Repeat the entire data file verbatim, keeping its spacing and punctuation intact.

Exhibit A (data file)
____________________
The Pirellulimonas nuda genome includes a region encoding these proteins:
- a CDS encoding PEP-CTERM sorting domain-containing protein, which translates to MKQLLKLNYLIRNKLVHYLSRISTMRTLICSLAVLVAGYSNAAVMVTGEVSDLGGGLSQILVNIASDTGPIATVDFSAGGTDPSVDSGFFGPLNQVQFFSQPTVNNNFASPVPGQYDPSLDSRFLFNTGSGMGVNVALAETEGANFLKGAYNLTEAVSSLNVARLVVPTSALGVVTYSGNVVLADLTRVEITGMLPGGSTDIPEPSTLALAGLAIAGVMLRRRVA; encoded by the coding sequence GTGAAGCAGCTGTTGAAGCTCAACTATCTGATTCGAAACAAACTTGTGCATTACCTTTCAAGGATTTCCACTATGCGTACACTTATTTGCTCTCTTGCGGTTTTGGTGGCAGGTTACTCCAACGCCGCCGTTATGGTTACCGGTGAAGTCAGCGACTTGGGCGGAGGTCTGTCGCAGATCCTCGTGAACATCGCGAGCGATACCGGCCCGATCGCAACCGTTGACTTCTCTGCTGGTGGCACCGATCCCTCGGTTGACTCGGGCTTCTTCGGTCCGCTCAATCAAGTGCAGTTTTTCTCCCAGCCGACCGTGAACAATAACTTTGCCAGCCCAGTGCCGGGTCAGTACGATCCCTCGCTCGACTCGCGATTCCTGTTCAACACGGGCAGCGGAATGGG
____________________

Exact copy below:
The Pirellulimonas nuda genome includes a region encoding these proteins:
- a CDS encoding PEP-CTERM sorting domain-containing protein, which translates to MKQLLKLNYLIRNKLVHYLSRISTMRTLICSLAVLVAGYSNAAVMVTGEVSDLGGGLSQILVNIASDTGPIATVDFSAGGTDPSVDSGFFGPLNQVQFFSQPTVNNNFASPVPGQYDPSLDSRFLFNTGSGMGVNVALAETEGANFLKGAYNLTEAVSSLNVARLVVPTSALGVVTYSGNVVLADLTRVEITGMLPGGSTDIPEPSTLALAGLAIAGVMLRRRVA; encoded by the coding sequence GTGAAGCAGCTGTTGAAGCTCAACTATCTGATTCGAAACAAACTTGTGCATTACCTTTCAAGGATTTCCACTATGCGTACACTTATTTGCTCTCTTGCGGTTTTGGTGGCAGGTTACTCCAACGCCGCCGTTATGGTTACCGGTGAAGTCAGCGACTTGGGCGGAGGTCTGTCGCAGATCCTCGTGAACATCGCGAGCGATACCGGCCCGATCGCAACCGTTGACTTCTCTGCTGGTGGCACCGATCCCTCGGTTGACTCGGGCTTCTTCGGTCCGCTCAATCAAGTGCAGTTTTTCTCCCAGCCGACCGTGAACAATAACTTTGCCAGCCCAGTGCCGGGTCAGTACGATCCCTCGCTCGACTCGCGATTCCTGTTCAACACGGGCAGCGGAATGGG